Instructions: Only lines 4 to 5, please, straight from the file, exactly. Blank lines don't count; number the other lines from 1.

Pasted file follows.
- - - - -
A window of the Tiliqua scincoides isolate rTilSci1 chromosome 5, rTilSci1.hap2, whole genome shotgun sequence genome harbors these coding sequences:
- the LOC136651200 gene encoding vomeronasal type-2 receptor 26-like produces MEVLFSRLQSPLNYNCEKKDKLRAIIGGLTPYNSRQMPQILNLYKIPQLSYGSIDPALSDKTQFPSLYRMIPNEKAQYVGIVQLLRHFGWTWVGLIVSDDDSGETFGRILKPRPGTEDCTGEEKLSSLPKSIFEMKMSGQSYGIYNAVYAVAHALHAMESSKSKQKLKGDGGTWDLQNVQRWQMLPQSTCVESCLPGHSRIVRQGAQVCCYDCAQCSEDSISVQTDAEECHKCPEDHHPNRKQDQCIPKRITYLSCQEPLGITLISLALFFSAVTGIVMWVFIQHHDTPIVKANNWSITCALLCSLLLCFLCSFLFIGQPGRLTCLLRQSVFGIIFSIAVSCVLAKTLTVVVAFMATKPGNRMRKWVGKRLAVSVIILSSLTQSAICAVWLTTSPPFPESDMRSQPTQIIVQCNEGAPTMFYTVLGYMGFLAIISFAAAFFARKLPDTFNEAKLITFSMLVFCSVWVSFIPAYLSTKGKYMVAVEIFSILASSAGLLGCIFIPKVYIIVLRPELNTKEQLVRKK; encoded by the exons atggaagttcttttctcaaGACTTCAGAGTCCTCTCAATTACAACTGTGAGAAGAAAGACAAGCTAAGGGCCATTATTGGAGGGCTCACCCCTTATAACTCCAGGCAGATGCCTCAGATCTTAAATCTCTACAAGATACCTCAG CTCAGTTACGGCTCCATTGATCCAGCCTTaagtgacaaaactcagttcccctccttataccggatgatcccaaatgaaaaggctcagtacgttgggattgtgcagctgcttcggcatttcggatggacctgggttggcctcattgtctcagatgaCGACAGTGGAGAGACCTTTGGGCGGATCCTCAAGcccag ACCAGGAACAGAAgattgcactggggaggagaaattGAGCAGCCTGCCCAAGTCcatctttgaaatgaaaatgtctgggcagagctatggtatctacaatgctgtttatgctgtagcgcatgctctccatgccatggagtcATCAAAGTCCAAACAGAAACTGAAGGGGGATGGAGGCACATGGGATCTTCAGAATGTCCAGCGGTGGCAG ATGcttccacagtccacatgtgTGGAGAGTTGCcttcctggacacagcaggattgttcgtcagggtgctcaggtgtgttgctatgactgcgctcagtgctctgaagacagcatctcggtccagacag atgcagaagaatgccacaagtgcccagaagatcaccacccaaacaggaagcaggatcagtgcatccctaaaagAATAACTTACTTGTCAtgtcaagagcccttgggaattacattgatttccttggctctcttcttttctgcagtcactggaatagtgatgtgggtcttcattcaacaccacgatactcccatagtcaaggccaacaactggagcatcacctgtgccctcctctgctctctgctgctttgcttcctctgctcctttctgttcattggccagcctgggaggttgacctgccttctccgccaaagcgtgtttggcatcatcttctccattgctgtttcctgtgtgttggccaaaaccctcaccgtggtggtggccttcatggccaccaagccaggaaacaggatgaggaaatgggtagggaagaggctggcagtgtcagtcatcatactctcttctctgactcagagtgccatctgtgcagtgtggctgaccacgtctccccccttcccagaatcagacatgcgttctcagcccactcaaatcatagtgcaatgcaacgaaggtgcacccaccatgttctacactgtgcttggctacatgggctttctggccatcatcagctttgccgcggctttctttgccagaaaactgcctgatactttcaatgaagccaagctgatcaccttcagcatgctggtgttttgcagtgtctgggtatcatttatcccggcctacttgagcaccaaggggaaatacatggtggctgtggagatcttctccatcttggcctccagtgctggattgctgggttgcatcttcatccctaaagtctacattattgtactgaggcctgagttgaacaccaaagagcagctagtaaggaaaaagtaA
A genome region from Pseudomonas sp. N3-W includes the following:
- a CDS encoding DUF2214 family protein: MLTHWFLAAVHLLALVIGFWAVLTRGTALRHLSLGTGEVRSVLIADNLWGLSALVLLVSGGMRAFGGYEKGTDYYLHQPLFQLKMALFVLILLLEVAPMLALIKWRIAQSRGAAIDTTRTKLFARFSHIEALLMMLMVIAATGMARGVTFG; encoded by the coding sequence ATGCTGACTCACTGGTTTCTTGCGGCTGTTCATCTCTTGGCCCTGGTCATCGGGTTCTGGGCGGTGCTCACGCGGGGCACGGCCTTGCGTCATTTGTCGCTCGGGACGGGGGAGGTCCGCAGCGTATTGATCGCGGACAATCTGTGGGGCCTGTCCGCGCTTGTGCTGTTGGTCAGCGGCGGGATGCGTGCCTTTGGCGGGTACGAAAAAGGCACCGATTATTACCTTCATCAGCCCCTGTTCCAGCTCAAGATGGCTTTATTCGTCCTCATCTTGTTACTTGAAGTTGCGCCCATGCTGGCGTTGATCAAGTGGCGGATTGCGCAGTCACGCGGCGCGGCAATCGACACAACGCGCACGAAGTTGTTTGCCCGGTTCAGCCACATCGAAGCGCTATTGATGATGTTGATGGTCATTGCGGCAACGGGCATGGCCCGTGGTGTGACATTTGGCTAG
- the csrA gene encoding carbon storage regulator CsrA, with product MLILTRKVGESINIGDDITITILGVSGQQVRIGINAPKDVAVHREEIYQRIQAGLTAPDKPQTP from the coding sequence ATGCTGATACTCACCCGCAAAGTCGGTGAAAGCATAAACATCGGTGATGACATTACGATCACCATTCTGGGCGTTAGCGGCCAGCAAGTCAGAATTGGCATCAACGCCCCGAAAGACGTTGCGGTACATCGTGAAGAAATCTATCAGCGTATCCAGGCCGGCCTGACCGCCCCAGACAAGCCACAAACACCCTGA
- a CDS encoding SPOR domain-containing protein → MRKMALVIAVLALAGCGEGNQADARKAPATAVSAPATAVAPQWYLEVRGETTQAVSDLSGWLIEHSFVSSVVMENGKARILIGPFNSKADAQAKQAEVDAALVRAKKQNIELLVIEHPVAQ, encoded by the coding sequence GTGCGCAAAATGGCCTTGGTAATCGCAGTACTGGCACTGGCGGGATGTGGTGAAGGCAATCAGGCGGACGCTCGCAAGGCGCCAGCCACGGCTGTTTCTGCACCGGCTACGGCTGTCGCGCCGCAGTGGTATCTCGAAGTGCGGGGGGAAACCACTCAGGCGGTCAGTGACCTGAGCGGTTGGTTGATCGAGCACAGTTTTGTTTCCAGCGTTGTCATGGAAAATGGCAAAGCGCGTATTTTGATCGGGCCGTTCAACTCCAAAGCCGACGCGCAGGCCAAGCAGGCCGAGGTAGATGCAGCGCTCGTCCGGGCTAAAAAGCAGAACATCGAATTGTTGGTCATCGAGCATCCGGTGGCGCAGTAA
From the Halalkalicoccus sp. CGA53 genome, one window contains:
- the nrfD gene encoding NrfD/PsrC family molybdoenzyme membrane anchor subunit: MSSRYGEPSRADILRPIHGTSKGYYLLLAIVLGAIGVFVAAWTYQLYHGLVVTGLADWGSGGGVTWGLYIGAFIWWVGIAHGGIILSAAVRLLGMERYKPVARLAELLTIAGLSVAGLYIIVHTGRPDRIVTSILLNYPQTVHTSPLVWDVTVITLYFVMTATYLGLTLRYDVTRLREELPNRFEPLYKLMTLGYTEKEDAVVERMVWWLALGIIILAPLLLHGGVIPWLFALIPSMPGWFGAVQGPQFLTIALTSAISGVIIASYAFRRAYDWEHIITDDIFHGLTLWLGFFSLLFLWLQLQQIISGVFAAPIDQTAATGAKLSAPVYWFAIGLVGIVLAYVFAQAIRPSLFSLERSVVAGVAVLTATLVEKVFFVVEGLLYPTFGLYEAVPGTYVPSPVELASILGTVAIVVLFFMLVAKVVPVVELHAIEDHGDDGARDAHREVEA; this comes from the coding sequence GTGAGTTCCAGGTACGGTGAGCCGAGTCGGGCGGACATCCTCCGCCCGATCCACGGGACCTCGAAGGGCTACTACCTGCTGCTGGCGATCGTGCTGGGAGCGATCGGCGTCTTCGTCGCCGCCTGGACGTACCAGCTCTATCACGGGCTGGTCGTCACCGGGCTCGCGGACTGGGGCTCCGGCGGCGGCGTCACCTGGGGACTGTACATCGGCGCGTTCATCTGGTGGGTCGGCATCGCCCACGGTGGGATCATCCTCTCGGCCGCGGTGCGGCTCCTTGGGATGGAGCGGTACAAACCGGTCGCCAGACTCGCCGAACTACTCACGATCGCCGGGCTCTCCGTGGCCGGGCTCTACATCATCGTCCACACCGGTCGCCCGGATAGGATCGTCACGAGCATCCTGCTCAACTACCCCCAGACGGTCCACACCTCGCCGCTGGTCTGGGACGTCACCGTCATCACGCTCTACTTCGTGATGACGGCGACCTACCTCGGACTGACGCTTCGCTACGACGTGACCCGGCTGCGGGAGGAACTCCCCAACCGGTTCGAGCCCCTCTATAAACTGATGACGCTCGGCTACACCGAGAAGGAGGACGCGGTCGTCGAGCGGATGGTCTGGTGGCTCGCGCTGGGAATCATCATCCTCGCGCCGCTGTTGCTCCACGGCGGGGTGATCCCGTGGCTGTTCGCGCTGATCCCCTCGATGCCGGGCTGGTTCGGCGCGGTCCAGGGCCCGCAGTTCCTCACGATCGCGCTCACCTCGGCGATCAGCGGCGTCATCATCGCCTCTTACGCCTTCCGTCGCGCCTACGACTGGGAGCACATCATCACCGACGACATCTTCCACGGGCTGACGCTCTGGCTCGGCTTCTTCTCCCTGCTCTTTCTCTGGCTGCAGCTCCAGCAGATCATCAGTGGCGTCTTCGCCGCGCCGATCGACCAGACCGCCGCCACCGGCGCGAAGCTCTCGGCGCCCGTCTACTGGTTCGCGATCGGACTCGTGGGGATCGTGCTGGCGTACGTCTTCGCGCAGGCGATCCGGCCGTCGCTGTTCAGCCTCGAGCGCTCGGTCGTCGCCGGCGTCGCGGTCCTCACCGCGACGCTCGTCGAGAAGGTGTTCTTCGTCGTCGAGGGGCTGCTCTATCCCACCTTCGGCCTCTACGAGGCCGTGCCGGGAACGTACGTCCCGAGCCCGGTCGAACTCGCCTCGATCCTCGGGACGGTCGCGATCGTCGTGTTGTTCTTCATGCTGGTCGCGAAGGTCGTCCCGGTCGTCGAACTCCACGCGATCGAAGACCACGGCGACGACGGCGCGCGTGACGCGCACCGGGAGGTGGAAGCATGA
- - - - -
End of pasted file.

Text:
- a CDS encoding DUF2214 family protein: MLTHWFLAAVHLLALVIGFWAVLTRGTALRHLSLGTGEVRSVLIADNLWGLSALVLLVSGGMRAFGGYEKGTDYYLHQPLFQLKMALFVLILLLEVAPMLALIKWRIAQSRGAAIDTTRTKLFARFSHIEALLMMLMVIAATGMARGVTFG; encoded by the coding sequence ATGCTGACTCACTGGTTTCTTGCGGCTGTTCATCTCTTGGCCCTGGTCATCGGGTTCTGGGCGGTGCTCACGCGGGGCACGGCCTTGCGTCATTTGTCGCTCGGGACGGGGGAGGTCCGCAGCGTATTGATCGCGGACAATCTGTGGGGCCTGTCCGCGCTTGTGCTGTTGGTCAGCGGCGGGATGCGTGCCTTTGGCGGGTACGAAAAAGGCACCGATTATTACCTTCATCAGCCCCTGTTCCAGCTCAAGATGGCTTTATTCGTCCTCATCTTGTTACTTGAAGTTGCGCCCATGCTGGCGTTGATCAAGTGGCGGATTGCGCAGTCACGCGGCGCGGCAATCGACACAACGCGCACGAAGTTGTTTGCCCGGTTCAGCCACATCGAAGCGCTATTGATGATGTTGATGGTCATTGCGGCAACGGGCATGGCCCGTGGTGTGACATTTGGCTAG
- the csrA gene encoding carbon storage regulator CsrA, with product MLILTRKVGESINIGDDITITILGVSGQQVRIGINAPKDVAVHREEIYQRIQAGLTAPDKPQTP from the coding sequence ATGCTGATACTCACCCGCAAAGTCGGTGAAAGCATAAACATCGGTGATGACATTACGATCACCATTCTGGGCGTTAGCGGCCAGCAAGTCAGAATTGGCATCAACGCCCCGAAAGACGTTGCGGTACATCGTGAAGAAATCTATCAGCGTATCCAGGCCGGCCTGACCGCCCCAGACAAGCCACAAACACCCTGA